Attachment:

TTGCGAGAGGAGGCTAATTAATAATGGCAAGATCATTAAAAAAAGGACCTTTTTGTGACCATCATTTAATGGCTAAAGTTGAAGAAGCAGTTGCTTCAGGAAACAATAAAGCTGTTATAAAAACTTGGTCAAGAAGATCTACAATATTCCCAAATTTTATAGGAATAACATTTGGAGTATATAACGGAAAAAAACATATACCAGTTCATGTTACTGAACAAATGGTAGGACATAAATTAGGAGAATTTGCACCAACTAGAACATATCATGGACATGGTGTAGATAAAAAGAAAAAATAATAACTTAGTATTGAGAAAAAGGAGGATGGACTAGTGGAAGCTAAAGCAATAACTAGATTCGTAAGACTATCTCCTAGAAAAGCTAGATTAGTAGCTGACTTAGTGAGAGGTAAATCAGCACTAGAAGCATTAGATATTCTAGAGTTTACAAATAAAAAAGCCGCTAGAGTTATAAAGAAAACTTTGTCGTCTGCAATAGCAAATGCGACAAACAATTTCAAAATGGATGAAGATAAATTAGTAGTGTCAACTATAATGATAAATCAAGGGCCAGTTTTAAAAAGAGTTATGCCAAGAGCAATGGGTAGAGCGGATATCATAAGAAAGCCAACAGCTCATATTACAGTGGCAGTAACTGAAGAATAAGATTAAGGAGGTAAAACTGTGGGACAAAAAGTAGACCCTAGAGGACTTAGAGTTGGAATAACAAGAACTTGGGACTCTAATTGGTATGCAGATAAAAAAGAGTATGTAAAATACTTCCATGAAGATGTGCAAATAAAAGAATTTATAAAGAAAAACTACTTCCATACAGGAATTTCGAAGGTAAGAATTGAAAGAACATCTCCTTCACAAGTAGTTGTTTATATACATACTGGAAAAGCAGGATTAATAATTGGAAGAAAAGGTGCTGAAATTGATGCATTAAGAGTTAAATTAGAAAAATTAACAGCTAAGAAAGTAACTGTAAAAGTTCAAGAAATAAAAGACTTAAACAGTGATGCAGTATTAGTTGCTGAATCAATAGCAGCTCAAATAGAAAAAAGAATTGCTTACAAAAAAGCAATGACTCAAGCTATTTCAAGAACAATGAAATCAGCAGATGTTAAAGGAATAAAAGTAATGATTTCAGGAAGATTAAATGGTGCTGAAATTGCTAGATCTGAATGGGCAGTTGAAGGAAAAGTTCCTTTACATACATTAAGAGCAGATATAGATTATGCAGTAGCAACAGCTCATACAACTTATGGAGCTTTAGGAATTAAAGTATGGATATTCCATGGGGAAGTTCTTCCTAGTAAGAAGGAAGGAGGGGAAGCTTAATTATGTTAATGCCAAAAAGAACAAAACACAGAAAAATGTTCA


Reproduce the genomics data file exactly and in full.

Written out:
TTGCGAGAGGAGGCTAATTAATAATGGCAAGATCATTAAAAAAAGGACCTTTTTGTGACCATCATTTAATGGCTAAAGTTGAAGAAGCAGTTGCTTCAGGAAACAATAAAGCTGTTATAAAAACTTGGTCAAGAAGATCTACAATATTCCCAAATTTTATAGGAATAACATTTGGAGTATATAACGGAAAAAAACATATACCAGTTCATGTTACTGAACAAATGGTAGGACATAAATTAGGAGAATTTGCACCAACTAGAACATATCATGGACATGGTGTAGATAAAAAGAAAAAATAATAACTTAGTATTGAGAAAAAGGAGGATGGACTAGTGGAAGCTAAAGCAATAACTAGATTCGTAAGACTATCTCCTAGAAAAGCTAGATTAGTAGCTGACTTAGTGAGAGGTAAATCAGCACTAGAAGCATTAGATATTCTAGAGTTTACAAATAAAAAAGCCGCTAGAGTTATAAAGAAAACTTTGTCGTCTGCAATAGCAAATGCGACAAACAATTTCAAAATGGATGAAGATAAATTAGTAGTGTCAACTATAATGATAAATCAAGGGCCAGTTTTAAAAAGAGTTATGCCAAGAGCAATGGGTAGAGCGGATATCATAAGAAAGCCAACAGCTCATATTACAGTGGCAGTAACTGAAGAATAAGATTAAGGAGGTAAAACTGTGGGACAAAAAGTAGACCCTAGAGGACTTAGAGTTGGAATAACAAGAACTTGGGACTCTAATTGGTATGCAGATAAAAAAGAGTATGTAAAATACTTCCATGAAGATGTGCAAATAAAAGAATTTATAAAGAAAAACTACTTCCATACAGGAATTTCGAAGGTAAGAATTGAAAGAACATCTCCTTCACAAGTAGTTGTTTATATACATACTGGAAAAGCAGGATTAATAATTGGAAGAAAAGGTGCTGAAATTGATGCATTAAGAGTTAAATTAGAAAAATTAACAGCTAAGAAAGTAACTGTAAAAGTTCAAGAAATAAAAGACTTAAACAGTGATGCAGTATTAGTTGCTGAATCAATAGCAGCTCAAATAGAAAAAAGAATTGCTTACAAAAAAGCAATGACTCAAGCTATTTCAAGAACAATGAAATCAGCAGATGTTAAAGGAATAAAAGTAATGATTTCAGGAAGATTAAATGGTGCTGAAATTGCTAGATCTGAATGGGCAGTTGAAGGAAAAGTTCCTTTACATACATTAAGAGCAGATATAGATTATGCAGTAGCAACAGCTCATACAACTTATGGAGCTTTAGGAATTAAAGTATGGATATTCCATGGGGAAGTTCTTCCTAGTAAGAAGGAAGGAGGGGAAGCTTAATTATGTTAATGCCAAAAAGAACAAAACACAGAAAAATGTTCA